Jan Stenerud knew little of the American version of football until he came to the States on a skiing scholarship to Montana State University.
On his way to Bozeman in the fall of 1963, Jan stopped in Buffalo, N.Y., to visit his sister, Berit. While in Buffalo, he was introduced to American football by Berit's then-boyfriend, sportswriter Larry Felser.
Jan and his sister joined Felser for an AFL game between the Bills and, coincidentally, the Kansas City Chiefs. Jan was puzzled by the game (which ended in a 27-27 tie), unable to understand why the players "kept jumping on top of each other."
Of course, all of this would soon make sense.
Chiefs coach Hank Stram, who also kicked on the collegiate level at Purdue, was instrumental in developing the Stenerud's talent. In November of 1966, Stram decided that he would take a look at Stenerud in action, when Montana State played in Tulsa.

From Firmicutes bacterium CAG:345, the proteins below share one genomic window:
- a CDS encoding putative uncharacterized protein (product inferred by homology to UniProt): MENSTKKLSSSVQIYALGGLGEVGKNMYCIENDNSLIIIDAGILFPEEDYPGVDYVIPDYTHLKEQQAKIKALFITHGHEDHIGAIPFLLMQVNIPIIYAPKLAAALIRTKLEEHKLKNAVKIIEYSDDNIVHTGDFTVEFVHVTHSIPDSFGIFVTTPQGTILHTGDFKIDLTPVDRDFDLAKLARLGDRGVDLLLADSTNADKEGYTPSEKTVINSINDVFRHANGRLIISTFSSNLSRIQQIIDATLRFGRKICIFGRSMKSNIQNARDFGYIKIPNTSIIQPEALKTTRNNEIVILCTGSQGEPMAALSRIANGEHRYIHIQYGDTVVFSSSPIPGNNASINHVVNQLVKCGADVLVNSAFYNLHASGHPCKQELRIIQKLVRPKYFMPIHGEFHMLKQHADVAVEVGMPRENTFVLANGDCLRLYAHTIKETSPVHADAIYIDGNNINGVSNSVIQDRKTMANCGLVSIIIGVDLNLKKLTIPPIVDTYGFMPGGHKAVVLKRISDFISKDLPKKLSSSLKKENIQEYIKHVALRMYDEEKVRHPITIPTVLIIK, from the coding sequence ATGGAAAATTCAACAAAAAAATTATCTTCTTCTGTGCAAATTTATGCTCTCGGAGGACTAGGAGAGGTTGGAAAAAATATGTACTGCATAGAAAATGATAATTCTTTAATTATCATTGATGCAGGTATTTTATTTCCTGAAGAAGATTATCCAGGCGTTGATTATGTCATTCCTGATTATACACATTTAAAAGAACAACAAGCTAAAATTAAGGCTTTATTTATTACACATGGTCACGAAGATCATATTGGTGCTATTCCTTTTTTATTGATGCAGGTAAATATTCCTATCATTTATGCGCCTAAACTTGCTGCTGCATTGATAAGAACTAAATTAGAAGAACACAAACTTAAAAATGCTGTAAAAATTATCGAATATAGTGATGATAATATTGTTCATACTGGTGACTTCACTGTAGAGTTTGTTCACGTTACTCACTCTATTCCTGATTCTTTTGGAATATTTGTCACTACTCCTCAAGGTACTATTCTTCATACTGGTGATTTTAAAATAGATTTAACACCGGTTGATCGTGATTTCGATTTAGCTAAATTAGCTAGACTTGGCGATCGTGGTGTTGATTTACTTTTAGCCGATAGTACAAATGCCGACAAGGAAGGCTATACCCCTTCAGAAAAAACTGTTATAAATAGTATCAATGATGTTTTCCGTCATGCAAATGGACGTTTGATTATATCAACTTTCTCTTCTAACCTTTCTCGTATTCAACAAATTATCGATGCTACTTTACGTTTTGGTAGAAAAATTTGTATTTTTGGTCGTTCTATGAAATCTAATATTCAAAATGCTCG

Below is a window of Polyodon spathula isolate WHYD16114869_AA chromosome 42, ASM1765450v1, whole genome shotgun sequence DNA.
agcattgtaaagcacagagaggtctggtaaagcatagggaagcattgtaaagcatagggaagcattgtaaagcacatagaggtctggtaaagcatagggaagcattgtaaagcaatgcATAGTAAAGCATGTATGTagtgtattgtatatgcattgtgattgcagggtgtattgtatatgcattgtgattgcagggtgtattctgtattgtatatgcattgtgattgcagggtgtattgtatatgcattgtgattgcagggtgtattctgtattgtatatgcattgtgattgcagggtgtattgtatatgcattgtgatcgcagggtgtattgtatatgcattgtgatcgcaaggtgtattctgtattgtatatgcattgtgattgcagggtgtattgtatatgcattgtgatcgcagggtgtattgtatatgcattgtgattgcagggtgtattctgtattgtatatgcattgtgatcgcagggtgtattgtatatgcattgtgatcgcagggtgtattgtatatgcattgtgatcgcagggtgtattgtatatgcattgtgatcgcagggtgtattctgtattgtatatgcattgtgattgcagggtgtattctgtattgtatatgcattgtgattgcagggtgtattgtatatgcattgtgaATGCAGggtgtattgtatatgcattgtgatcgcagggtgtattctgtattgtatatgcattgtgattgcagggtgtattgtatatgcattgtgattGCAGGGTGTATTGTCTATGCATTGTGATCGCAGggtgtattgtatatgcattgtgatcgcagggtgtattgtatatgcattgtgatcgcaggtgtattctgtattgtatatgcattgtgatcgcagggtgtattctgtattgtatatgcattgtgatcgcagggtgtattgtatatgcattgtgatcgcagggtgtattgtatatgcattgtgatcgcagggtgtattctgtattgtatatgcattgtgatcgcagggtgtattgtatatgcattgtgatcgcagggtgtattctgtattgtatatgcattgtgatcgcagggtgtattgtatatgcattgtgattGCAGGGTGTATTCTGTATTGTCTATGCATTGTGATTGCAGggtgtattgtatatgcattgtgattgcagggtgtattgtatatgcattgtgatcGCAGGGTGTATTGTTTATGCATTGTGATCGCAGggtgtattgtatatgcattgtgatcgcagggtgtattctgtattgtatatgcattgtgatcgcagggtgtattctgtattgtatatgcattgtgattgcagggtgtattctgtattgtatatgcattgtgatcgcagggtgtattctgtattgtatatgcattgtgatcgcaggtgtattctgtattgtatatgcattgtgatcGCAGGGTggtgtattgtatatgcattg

After seeing just one of Stenerud's kickoffs, Stram knew he had something special.
"He kicked the ball, and it sailed over the end zone and seven rows deep into the stands," Stram said. "That's all I needed to see."
In his final college season at Montana State (1966), Stenerud broke the NCAA record for most points by a kicker in a season (82). The Chiefs signed Stenerud following his All-American 1966 season and gave him a signing bonus of $80,000, a car of his choice and two first-class airline tickets from Bozeman to Oslo.
When asked what type of car he chose, Jan responded, "There weren't many Mercedes available in the U.S. back then, so I went for the (Oldsmobile) Toronado. It was a solid, front-wheel-drive car."
The bonus alone was more than he could have hoped to make as a ski jumper.
In the decade leading up to Stenerud's rookie year, professional kickers converted just 52 percent of their field goal attempts. In Stenerud's first four professional seasons, he was 108 for 153—a 71-percent success rate.
He scored more than 100 points in each of his first five seasons, hit 16 straight field goals in 1969 and converted 212 of his first 213 career extra-point attempts (99.5 percent in his first six years). He scored 770 points in his first seven pro seasons.